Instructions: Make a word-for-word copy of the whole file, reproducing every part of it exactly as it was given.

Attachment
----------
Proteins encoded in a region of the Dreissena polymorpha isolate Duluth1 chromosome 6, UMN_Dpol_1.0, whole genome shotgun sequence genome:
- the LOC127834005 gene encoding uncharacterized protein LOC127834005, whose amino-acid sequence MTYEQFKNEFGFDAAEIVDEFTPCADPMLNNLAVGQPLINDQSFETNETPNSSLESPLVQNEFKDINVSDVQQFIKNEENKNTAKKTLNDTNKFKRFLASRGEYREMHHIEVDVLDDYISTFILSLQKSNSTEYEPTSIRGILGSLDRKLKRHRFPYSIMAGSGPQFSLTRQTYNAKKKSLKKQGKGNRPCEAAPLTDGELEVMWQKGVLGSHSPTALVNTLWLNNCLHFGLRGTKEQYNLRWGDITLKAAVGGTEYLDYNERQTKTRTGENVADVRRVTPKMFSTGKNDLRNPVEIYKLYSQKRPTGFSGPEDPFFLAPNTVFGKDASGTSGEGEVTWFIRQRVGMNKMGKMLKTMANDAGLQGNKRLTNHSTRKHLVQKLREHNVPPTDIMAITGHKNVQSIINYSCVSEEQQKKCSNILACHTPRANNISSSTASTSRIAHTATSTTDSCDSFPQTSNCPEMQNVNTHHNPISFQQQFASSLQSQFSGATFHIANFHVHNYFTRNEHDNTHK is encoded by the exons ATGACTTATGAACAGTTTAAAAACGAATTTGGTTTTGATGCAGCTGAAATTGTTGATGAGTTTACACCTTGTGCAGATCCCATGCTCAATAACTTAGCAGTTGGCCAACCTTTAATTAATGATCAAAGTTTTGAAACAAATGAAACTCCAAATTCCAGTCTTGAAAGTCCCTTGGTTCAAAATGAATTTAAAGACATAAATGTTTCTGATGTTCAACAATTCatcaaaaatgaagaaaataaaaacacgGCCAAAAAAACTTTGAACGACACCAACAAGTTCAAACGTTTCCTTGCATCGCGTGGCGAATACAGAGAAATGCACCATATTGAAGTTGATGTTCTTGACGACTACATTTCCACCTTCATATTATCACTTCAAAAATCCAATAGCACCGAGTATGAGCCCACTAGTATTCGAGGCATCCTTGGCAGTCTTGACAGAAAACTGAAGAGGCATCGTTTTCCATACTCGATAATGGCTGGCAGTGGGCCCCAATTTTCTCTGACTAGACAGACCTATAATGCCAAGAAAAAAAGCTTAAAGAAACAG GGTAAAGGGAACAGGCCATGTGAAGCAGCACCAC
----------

Proteins encoded in a region of the Dreissena polymorpha isolate Duluth1 chromosome 6, UMN_Dpol_1.0, whole genome shotgun sequence genome:
- the LOC127834005 gene encoding uncharacterized protein LOC127834005, whose amino-acid sequence MTYEQFKNEFGFDAAEIVDEFTPCADPMLNNLAVGQPLINDQSFETNETPNSSLESPLVQNEFKDINVSDVQQFIKNEENKNTAKKTLNDTNKFKRFLASRGEYREMHHIEVDVLDDYISTFILSLQKSNSTEYEPTSIRGILGSLDRKLKRHRFPYSIMAGSGPQFSLTRQTYNAKKKSLKKQGKGNRPCEAAPLTDGELEVMWQKGVLGSHSPTALVNTLWLNNCLHFGLRGTKEQYNLRWGDITLKAAVGGTEYLDYNERQTKTRTGENVADVRRVTPKMFSTGKNDLRNPVEIYKLYSQKRPTGFSGPEDPFFLAPNTVFGKDASGTSGEGEVTWFIRQRVGMNKMGKMLKTMANDAGLQGNKRLTNHSTRKHLVQKLREHNVPPTDIMAITGHKNVQSIINYSCVSEEQQKKCSNILACHTPRANNISSSTASTSRIAHTATSTTDSCDSFPQTSNCPEMQNVNTHHNPISFQQQFASSLQSQFSGATFHIANFHVHNYFTRNEHDNTHK is encoded by the exons ATGACTTATGAACAGTTTAAAAACGAATTTGGTTTTGATGCAGCTGAAATTGTTGATGAGTTTACACCTTGTGCAGATCCCATGCTCAATAACTTAGCAGTTGGCCAACCTTTAATTAATGATCAAAGTTTTGAAACAAATGAAACTCCAAATTCCAGTCTTGAAAGTCCCTTGGTTCAAAATGAATTTAAAGACATAAATGTTTCTGATGTTCAACAATTCatcaaaaatgaagaaaataaaaacacgGCCAAAAAAACTTTGAACGACACCAACAAGTTCAAACGTTTCCTTGCATCGCGTGGCGAATACAGAGAAATGCACCATATTGAAGTTGATGTTCTTGACGACTACATTTCCACCTTCATATTATCACTTCAAAAATCCAATAGCACCGAGTATGAGCCCACTAGTATTCGAGGCATCCTTGGCAGTCTTGACAGAAAACTGAAGAGGCATCGTTTTCCATACTCGATAATGGCTGGCAGTGGGCCCCAATTTTCTCTGACTAGACAGACCTATAATGCCAAGAAAAAAAGCTTAAAGAAACAG GGTAAAGGGAACAGGCCATGTGAAGCAGCACCAC